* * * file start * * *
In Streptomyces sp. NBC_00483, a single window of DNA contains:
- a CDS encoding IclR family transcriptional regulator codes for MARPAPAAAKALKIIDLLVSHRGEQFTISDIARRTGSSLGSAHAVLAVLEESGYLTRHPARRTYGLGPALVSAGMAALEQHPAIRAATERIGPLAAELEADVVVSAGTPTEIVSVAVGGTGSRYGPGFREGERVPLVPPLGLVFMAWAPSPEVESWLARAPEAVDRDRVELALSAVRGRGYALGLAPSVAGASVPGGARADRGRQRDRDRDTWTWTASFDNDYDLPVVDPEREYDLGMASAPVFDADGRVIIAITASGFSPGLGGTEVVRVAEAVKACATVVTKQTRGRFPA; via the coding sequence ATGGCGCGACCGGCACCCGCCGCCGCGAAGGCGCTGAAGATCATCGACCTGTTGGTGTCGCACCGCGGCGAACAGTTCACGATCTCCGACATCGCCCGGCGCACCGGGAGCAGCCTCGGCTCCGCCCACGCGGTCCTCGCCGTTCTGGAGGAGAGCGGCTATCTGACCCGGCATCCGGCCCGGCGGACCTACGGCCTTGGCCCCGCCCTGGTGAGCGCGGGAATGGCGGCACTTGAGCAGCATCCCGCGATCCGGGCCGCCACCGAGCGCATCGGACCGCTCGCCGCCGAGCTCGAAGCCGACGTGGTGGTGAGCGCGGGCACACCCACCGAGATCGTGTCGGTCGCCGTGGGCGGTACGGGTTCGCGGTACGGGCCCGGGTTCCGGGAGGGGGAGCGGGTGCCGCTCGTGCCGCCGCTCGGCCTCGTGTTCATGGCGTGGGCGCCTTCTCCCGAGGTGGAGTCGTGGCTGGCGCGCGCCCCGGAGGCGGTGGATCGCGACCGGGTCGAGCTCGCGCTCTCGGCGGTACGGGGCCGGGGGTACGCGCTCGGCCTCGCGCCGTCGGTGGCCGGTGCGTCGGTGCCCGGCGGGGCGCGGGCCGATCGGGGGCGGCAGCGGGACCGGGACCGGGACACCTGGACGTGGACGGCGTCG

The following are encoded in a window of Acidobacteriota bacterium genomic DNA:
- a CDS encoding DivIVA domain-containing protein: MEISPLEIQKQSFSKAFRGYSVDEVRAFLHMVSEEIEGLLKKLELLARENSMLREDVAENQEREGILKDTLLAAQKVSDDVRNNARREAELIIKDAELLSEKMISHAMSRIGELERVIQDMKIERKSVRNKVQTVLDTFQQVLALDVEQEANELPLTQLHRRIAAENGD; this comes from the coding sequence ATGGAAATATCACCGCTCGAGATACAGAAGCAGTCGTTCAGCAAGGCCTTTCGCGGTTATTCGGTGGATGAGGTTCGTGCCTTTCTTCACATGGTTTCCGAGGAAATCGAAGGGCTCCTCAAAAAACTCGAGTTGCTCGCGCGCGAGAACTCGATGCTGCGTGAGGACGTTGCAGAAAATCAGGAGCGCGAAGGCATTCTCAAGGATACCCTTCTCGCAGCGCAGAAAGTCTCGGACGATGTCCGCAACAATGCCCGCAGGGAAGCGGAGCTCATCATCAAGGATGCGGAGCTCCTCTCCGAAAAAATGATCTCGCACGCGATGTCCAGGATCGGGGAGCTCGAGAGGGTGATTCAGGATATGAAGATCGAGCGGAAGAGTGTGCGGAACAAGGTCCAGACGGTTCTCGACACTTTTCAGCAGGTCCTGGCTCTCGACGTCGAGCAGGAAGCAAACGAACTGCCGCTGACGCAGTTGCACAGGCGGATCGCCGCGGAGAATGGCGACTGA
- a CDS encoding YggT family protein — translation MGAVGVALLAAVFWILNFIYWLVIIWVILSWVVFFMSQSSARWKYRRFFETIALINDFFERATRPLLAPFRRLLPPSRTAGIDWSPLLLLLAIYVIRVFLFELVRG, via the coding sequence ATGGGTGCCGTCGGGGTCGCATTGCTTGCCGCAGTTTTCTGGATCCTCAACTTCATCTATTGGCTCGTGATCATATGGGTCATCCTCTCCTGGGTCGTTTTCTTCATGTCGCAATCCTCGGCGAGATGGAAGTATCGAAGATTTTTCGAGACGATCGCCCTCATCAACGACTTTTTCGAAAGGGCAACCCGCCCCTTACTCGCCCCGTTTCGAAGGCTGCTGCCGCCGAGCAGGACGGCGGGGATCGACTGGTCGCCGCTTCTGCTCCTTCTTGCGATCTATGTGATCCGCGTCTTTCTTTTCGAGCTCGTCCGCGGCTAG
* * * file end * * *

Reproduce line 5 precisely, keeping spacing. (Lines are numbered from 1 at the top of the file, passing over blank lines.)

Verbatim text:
- a CDS encoding YggT family protein — translation MGAVGVALLAAVFWILNFIYWLVIIWVILSWVVFFMSQSSARWKYRRFFETIALINDFFERATRPLLAPFRRLLPPSRTAGIDWSPLLLLLAIYVIRVFLFELVRG, via the coding sequence ATGGGTGCCGTCGGGGTCGCATTGCTTGCCGCAGTTTTCTGGATCCTCAACTTCATCTATTGGCTCGTGATCATATGGGTCATCCTCTCCTGGGTCGTTTTCTTCATGTCGCAATCCTCGGCGAGATGGAAGTATCGAAGATTTTTCGAGACGATCGCCCTCATCAACGACTTTTTCGAAAGGGCAACCCGCCCCTTACTCGCCCCGTTTCGAAGGCTGCTGCCGCCGAGCAGGACGGCGGGGATCGACTGGTCGCCGCTTCTGCTCCTTCTTGCGATCTATGTGATCCGCGTCTTTCTTTTCGAGCTCGTCCGCGGCTAG